Penalty for failing to take retirement distributions: After you turn age 701/2, withdrawals from traditional 401(k)s and IRAs are required. You can add up the required minimum distributions for all your IRAs and take the amount out of any IRA or combination of IRAs of your choice. Meanwhile, 401(k) required minimum distributions must be taken from each individual account to avoid the penalty. "If you have five IRAs, you can satisfy the IRA distributions from any of the IRAs, but if you have three other old 401(k)s from companies where you are not working anymore, you have to take it from each 401(k)," says Howard Hook, an accountant and certified financial planner for EKS Associates in Princeton, N.J. Those who fail to withdraw the correct amount are charged a steep 50 percent tax penalty in addition to regular income tax on the amount withdrawn. However, if you are still working and don't own 5 percent or more of the company you work for, you can delay RMDs from your current 401(k), but not your IRAs or any previous 401(k)s, until April 1 of the year after you retire.

Your first required minimum distribution is due by April 1 of the year after you turn 701/2, but subsequent distributions must be taken by Dec. 31 each year. If you delay your first distribution, you may need to take two distributions in the same year. "We normally say tax deferral is what you want, but taking two distributions could throw you into a higher tax bracket," Hook says. "Taking a second distribution may cause certain deductions to be lost or reduced or make more of your Social Security income taxable." There are no withdrawal requirements for Roth IRAs, so the money can be withdrawn as you see fit or left to heirs.

Early Social Security penalty: You can receive the full amount of Social Security you have earned at age 66 for most baby boomers and age 67 for everyone born in 1960 or later. Signing up before this age results in a significant reduction in benefits. For example, a worker born in 1965 who signs up for Social Security at age 62 will get 30 percent smaller payments for the rest of his life than if he waited until age 67 to sign up. "I think most people should find ways to delay it until later, as long as they are healthy and have a reasonable possibility of living into old age," Blayney says.

Medicare late enrollment penalties: There's a seven-month window around your 65th birthday when you can first sign up for Medicare Part B. If you fail to enroll during this period, your monthly premiums will increase by 10 percent for each 12-month period you were eligible for benefits but didn't claim them, and the higher premiums will last for the rest of your life. If you're still working after age 65 and get group health coverage through your job, you will need to sign up within eight months of leaving the job or losing the coverage to avoid the penalty.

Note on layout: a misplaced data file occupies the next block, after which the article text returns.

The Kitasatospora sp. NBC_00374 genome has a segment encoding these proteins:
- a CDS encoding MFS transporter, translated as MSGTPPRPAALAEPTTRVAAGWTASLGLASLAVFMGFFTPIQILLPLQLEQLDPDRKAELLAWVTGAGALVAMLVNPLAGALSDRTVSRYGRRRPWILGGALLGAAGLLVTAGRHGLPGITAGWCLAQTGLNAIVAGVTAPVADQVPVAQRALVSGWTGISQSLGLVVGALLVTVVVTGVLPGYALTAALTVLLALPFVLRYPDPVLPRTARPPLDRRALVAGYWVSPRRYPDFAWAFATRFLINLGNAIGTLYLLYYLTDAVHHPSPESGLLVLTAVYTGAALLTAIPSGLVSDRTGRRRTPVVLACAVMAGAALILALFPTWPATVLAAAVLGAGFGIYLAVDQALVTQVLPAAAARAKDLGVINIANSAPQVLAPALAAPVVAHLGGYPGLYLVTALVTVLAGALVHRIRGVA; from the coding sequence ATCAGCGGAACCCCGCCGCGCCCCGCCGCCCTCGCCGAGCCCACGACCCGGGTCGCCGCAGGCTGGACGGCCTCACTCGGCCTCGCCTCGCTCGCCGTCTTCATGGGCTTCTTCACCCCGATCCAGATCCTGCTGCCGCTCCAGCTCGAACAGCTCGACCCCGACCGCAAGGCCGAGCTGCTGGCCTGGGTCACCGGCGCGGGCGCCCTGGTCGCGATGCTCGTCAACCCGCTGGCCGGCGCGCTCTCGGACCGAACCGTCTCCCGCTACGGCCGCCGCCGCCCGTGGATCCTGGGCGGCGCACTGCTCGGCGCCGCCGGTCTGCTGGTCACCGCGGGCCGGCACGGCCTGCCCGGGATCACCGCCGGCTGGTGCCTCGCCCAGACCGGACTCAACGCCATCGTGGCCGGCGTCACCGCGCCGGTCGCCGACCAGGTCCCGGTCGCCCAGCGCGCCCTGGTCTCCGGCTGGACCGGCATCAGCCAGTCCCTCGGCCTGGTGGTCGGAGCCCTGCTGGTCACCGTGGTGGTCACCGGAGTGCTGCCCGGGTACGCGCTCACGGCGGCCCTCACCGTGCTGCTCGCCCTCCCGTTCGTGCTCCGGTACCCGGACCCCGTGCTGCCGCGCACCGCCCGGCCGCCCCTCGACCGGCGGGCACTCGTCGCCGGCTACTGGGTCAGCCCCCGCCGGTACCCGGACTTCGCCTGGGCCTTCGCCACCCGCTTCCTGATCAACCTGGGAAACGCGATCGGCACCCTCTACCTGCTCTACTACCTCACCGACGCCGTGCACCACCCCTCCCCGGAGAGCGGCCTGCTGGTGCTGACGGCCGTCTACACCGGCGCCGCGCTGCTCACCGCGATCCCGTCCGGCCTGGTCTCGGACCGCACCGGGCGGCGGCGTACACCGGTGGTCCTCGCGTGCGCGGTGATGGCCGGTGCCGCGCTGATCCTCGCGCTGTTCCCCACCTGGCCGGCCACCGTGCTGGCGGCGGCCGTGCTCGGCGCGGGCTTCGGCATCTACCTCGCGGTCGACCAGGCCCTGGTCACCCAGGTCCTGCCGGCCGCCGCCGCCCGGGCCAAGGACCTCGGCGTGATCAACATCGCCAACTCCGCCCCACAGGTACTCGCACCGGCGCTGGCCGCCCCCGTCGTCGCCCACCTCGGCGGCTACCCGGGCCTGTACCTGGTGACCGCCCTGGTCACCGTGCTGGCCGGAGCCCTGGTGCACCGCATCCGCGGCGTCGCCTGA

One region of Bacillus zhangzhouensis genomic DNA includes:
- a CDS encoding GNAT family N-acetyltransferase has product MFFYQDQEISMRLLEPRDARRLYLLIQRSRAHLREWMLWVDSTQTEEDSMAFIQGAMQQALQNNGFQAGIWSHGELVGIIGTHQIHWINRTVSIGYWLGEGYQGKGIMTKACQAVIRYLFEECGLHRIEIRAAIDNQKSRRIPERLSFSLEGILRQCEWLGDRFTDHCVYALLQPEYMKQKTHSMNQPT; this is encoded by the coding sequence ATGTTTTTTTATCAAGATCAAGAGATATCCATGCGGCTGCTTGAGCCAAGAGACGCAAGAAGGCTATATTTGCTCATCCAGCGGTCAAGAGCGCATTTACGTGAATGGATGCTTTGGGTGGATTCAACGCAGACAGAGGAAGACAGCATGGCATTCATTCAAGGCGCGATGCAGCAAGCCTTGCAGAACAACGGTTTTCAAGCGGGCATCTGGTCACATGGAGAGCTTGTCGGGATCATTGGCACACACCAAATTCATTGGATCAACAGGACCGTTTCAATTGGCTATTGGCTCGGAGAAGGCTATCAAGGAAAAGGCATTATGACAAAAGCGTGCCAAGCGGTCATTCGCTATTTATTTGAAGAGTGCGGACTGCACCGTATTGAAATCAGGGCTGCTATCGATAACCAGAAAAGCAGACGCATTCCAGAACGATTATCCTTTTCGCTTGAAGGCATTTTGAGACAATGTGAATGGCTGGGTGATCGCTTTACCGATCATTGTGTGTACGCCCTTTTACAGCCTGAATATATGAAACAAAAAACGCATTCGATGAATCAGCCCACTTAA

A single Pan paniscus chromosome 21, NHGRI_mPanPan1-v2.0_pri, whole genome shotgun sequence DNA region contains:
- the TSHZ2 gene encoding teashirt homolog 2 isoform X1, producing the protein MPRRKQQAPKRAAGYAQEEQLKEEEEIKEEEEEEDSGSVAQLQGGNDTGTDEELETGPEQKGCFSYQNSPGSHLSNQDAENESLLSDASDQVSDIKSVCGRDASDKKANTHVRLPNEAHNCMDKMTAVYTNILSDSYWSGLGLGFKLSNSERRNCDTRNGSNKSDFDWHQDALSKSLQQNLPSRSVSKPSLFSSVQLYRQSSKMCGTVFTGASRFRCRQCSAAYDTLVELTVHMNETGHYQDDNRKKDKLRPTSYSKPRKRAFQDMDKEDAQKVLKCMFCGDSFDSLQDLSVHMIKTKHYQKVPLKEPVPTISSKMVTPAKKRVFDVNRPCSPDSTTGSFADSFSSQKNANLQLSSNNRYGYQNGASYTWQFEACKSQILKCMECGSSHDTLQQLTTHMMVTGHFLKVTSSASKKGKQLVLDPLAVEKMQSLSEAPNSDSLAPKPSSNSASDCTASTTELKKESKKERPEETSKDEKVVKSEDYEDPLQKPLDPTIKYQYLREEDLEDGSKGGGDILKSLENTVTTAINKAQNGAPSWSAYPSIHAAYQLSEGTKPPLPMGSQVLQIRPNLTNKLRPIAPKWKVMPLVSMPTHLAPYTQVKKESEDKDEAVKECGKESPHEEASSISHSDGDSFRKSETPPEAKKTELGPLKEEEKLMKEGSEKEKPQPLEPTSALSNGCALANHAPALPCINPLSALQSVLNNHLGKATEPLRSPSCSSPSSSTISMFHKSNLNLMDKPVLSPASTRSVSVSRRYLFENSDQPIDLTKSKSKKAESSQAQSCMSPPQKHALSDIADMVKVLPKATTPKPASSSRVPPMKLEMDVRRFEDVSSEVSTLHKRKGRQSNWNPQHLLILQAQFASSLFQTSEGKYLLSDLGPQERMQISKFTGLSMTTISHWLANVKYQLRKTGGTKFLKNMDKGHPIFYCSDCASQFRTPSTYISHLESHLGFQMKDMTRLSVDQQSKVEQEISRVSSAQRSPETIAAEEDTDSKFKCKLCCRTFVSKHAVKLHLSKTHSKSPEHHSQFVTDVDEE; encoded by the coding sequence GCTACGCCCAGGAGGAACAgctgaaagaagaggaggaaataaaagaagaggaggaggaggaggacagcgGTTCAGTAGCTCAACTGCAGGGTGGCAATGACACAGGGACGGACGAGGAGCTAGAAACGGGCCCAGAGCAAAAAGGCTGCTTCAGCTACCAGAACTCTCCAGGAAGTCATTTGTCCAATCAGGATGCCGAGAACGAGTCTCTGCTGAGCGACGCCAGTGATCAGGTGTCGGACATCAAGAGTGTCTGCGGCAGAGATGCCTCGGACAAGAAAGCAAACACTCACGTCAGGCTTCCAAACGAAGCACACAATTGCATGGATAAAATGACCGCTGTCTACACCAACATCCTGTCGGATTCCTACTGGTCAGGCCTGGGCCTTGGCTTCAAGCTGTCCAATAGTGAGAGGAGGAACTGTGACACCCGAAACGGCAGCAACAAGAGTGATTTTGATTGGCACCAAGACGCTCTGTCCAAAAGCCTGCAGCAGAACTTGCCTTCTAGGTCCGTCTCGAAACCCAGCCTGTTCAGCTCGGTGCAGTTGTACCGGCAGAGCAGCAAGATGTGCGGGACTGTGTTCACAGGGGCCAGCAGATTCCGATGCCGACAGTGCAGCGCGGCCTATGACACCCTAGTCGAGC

"For most people, it's pretty important to sign up for Part B when you are first eligible because if you don't do it, the penalty for signing up late is quite substantial," says Jack Hoadley, a health policy analyst at Georgetown University.

Medicare Part D also has a late enrollment penalty if you don't sign up on time or have significant gaps in your prescription drug coverage after becoming eligible for Part D. The penalty increases the longer you go without coverage. Also, if you miss the six-month Medigap initial enrollment period that begins the month you turn 65 and enroll in Part B, you could lose the option to buy a Medigap policy, or it could cost significantly more than if you signed up on time.

Article courtesy of U.S. News and World Report

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How to Save Big by Cutting the Right Stuff

CuttingCutting out a latte here or a dinner there makes many of us feel like we're making smart money decisions, but it's the bigger, harder-to-make choices that will result in serious savings. Lifestyle choices like downsizing a home, getting rid of a car, or opting for a less expensive college will have a far more dramatic impact on personal finances.

Just a quarter of people who took part in a new survey said they were trimming their housing expenses or college savings, according to a recent Ameriprise poll, "Financial Trade-Offs." By comparison, more than half of those surveyed said they were cutting back on everyday expenses such as eating out, entertainment and clothing, allowing them to save an average of about $175 per month. But cutting back on larger-ticket items could yield savings worth twice that.

"It can be difficult to make adjustments to your expenses in order to save more, but the extra cash can really add up over time to make a big impact," Ameriprise's vice president for wealth strategies, Suzanna de Baca, said in a statement.

The survey included responses from Americans ages 25 to 67 who had at least $25,000 in investible assets and access to an employer-sponsored retirement plan. It looked at 18 discretionary expenses, everything from personal care to electronics.